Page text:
Fake or spoofed organisations/ industries purportedly exist to mitigate risks, such as escrows* and other third party mediators, that customers may trust.
* Escrow services perform a 3rd party role between an online buyer and a seller. Such transaction usually involves monetary exchanges. Escrow services collect the payment from a buyer on behalf of an online seller, and aid in the delivery of the purchased item to the buyer.
In instances where this third party is illegitimate, you will see neither the purchased item nor will you recover the money paid to the escrow service. This form of industry spoofing can also be carried out through legitimate organisations.
There have been several instances where illegitimate users claim to be sellers on certain website, posting falsified auction items, keeping the customers’ payments, but never delivering the goods.
Some emails appear legitimate, but when opened, install Trojans and Keystroke sniffers onto customers’ computers so that sensitive information can be stolen. Some even allow computers to be remotely controlled. Criminals can also take money through Salami slicing. These are cases where undetectably small increments of money are taken out of an account over a period of time.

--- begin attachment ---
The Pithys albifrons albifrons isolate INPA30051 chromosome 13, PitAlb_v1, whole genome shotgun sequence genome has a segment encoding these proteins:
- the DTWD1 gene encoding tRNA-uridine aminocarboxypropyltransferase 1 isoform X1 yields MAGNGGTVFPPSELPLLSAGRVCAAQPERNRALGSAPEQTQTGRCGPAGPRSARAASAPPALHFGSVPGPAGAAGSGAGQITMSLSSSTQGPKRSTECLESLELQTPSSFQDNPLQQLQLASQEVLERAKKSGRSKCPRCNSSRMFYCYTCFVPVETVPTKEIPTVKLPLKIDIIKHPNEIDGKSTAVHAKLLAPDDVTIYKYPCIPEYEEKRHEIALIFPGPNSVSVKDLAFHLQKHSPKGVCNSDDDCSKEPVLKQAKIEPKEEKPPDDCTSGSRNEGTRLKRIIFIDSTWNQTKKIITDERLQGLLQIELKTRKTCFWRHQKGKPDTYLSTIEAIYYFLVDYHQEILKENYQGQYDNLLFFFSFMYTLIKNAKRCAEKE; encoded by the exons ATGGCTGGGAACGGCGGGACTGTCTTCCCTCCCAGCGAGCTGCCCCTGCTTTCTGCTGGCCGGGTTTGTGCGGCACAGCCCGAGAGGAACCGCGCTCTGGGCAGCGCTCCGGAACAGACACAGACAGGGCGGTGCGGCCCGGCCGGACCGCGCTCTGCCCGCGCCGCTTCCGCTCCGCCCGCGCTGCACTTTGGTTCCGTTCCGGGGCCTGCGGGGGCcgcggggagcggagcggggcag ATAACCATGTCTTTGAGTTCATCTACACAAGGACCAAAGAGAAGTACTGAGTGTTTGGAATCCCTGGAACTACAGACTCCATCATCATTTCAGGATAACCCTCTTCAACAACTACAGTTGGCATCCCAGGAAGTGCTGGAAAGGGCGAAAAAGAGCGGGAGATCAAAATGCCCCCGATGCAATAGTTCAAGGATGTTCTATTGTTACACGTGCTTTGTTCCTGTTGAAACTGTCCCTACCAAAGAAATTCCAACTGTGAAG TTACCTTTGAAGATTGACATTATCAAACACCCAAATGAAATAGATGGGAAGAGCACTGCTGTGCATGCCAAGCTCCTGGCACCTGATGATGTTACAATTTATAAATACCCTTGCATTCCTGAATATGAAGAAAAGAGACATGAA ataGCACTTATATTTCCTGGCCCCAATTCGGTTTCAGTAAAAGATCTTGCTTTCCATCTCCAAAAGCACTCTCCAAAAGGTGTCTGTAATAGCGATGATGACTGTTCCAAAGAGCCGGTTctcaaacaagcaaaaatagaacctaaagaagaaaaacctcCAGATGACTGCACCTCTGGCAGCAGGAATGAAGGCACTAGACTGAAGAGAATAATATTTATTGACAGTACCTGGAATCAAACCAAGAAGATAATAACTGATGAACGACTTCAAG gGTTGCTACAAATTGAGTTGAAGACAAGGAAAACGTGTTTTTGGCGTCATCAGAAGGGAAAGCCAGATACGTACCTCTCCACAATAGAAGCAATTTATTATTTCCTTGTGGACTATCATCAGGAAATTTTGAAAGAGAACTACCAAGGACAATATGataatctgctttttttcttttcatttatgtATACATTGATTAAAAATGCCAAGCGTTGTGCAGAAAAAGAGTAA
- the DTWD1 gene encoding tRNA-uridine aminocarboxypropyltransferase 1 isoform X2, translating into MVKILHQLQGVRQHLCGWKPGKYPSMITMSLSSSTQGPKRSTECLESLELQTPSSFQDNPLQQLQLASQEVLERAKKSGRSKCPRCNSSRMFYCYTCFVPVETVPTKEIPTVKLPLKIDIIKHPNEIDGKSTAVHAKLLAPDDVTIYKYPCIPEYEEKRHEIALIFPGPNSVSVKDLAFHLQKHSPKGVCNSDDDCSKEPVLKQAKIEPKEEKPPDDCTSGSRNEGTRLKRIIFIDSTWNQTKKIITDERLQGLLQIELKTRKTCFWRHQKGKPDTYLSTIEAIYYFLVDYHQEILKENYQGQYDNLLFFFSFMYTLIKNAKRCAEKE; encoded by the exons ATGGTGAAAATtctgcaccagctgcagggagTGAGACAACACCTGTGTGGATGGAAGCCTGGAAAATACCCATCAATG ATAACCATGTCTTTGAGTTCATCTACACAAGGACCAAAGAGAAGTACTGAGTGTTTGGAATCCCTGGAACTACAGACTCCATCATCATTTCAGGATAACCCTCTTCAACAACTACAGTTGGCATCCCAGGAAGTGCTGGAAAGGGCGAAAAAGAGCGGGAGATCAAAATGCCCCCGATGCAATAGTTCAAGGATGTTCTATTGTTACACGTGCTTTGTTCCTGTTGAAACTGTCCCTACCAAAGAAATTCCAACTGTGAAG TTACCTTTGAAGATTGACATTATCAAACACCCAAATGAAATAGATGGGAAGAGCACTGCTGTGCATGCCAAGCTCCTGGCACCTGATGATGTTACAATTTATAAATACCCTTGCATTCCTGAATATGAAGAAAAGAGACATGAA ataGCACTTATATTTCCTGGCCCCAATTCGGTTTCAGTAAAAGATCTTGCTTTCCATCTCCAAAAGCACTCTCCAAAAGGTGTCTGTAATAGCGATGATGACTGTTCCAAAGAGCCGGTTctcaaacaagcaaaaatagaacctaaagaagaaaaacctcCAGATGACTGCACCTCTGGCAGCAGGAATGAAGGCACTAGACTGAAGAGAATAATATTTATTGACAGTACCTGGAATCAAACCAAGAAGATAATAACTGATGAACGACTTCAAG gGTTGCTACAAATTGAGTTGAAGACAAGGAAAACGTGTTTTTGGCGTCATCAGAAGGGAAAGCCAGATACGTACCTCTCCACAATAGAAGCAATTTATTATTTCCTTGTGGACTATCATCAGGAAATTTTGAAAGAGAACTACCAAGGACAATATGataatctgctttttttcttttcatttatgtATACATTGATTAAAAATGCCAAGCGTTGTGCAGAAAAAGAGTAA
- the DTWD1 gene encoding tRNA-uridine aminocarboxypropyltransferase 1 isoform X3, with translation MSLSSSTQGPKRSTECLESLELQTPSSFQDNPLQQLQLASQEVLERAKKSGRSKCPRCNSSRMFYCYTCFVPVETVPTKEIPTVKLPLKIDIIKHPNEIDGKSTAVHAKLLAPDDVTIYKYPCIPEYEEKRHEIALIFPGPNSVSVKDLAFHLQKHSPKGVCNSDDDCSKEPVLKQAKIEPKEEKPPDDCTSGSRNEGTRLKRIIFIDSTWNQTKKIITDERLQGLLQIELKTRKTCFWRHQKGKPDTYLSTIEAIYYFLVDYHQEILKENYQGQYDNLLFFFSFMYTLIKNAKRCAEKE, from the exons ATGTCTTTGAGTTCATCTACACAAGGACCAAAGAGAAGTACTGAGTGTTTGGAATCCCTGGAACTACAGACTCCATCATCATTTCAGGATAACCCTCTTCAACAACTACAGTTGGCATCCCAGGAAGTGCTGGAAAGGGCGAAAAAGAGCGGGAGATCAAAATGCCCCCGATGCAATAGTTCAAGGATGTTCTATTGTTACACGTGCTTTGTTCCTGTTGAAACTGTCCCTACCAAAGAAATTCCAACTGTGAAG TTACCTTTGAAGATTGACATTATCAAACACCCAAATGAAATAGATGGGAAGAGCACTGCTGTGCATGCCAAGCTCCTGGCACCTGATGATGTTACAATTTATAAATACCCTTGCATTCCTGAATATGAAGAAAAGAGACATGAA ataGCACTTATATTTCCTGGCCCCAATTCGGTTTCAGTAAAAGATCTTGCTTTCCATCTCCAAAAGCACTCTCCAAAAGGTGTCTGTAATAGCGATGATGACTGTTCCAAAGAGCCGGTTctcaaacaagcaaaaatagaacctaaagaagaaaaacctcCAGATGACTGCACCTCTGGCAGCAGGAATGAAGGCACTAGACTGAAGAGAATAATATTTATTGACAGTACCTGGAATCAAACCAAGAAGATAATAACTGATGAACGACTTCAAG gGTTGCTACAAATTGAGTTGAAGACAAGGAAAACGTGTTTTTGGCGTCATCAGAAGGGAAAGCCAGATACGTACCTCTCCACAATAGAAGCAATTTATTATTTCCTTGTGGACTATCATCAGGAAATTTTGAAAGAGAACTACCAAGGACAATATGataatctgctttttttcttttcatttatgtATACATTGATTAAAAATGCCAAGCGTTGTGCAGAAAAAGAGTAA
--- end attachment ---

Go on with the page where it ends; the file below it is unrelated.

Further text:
Please contact our 24-Hour Customer Service at 1800 269 2269 or +(65) 6269 2269 (from overseas) to report such incidents immediately.
"Security within everyone’s reach"
As part of our commitment to create a safe and secure transaction environment, we have introduced the Security Device, which is used to generate a One-Time Password (OTP) needed to access your Personal Internet Banking facility. Each Security Device generates a series of passwords unique to an individual’s Personal Internet Banking account. Each One-Time Password is valid for 60 seconds every time.
As the Security Device is needed to validate and authenticate the user for each online transaction, you can be assured of a safe and secure transaction environment.
Phishing normally occurs when a User ID and Internet Banking PIN is revealed. With the Two-Level Authentication via a second One-Time Password, which changes every 60 seconds, phishing can be prevented.
So, thanks to Two-Level Authentication process, you can now manage your Personal Internet Banking transactions with complete peace of mind.
"Ultra-portable, highly secure authentication for peace of mind"